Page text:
Another year has passed and we’re again deluged with that peculiar invention of some bright spark at a PR agency, the Christmas Advert Event. John Lewis get a lot of the credit for it, but Coca Cola with their perennial “Holidays are coming” advert they roll out every Christmas are just to blame.
This year it’s even worse, Sainsbury’s, John Lewis, Waitrose, M&S, Boots, and even bloody Aldi, have all got one. The adverts get reviewed, talked about, fawned over, cause emotional responses in seemingly sane people and it’s all utterly utterly beyond my comprehension.
I personally love our Netflix service, not just because it shows really cool stuff but it apparently saves my kids from over 150 hours of adverts (at a minimum) a year. At this time of year I end endless requests from the kids for various bits of plastic crap because they like watching cartoons on Boomerang and there are more sodding adverts for toys than there are cartoons.
Adverts are not something that we should be culturally enjoying unless we are discecting them to assess their appeal or the cinematography they contain (a lot of British TV & movie directors cut their teeth on ads and music videos, and it shows in the hyper-kinetic editing of their TV shows and movies), they are things designed to sell us something, be it an explicit product or an implicit lifestyle. On telly they are the things that pay for the TV shows they break up, not something that should be consumed in their own right.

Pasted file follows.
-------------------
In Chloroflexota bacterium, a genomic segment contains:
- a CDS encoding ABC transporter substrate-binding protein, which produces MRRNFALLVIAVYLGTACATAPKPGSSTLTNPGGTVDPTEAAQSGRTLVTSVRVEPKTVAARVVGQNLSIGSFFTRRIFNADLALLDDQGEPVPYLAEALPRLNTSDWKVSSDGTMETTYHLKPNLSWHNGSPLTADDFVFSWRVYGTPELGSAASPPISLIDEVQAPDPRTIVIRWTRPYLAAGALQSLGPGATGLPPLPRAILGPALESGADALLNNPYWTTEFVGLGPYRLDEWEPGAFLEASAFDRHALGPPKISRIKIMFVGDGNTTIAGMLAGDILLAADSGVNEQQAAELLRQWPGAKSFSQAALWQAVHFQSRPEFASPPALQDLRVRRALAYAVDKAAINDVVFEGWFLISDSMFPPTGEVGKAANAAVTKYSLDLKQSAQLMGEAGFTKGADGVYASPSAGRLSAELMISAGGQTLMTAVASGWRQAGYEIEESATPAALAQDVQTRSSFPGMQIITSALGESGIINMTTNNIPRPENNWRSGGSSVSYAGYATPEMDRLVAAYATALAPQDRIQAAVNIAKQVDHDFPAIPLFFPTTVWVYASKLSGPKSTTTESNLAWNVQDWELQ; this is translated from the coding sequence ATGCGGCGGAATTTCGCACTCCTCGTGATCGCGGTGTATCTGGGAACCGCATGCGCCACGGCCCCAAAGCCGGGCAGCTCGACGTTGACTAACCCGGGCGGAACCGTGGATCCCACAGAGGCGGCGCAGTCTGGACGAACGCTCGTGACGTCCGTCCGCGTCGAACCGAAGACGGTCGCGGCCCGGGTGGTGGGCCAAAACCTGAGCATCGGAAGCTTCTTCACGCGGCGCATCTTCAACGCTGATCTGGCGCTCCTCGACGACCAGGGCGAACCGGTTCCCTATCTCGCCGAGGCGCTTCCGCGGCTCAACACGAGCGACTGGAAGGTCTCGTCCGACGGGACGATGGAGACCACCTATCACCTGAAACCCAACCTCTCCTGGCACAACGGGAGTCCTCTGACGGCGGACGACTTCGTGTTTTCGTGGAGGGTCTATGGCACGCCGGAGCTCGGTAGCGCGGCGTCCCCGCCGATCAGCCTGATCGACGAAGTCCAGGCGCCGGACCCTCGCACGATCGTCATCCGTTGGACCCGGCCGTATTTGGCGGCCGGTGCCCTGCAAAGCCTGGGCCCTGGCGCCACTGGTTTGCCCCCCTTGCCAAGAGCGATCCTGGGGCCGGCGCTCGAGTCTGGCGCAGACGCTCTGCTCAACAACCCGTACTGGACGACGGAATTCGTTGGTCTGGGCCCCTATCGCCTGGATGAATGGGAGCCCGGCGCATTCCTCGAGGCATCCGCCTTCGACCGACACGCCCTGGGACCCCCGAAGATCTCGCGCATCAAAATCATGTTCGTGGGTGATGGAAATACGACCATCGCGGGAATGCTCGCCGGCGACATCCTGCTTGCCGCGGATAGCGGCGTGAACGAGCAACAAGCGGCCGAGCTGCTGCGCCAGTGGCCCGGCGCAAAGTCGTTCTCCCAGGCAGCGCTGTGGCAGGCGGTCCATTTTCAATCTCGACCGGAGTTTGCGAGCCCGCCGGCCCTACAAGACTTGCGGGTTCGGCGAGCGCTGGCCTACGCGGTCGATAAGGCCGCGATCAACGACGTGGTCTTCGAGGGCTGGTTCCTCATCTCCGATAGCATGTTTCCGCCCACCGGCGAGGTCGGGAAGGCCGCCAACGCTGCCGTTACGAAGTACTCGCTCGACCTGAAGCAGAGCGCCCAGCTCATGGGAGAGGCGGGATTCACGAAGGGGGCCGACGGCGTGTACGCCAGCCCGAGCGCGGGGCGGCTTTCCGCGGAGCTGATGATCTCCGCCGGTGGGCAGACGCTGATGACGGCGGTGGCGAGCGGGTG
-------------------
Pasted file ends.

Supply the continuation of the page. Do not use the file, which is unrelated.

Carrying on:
I barely watch anything on commercial television, I’d rather wait until it’s on Netflix, Amazon Prime or sell through. I can just about manage to watch football as there are 45 minutes of uninterrupted telly on ITV, BT Sport or SKY Sports but anything else that’s longer than a half hour show with a break in the middle is simply too much for me. I’d rather pay to watch it in one go without constant interruption.
What on earth have we come to as a national that we actively sit there and watch this sort of stuff?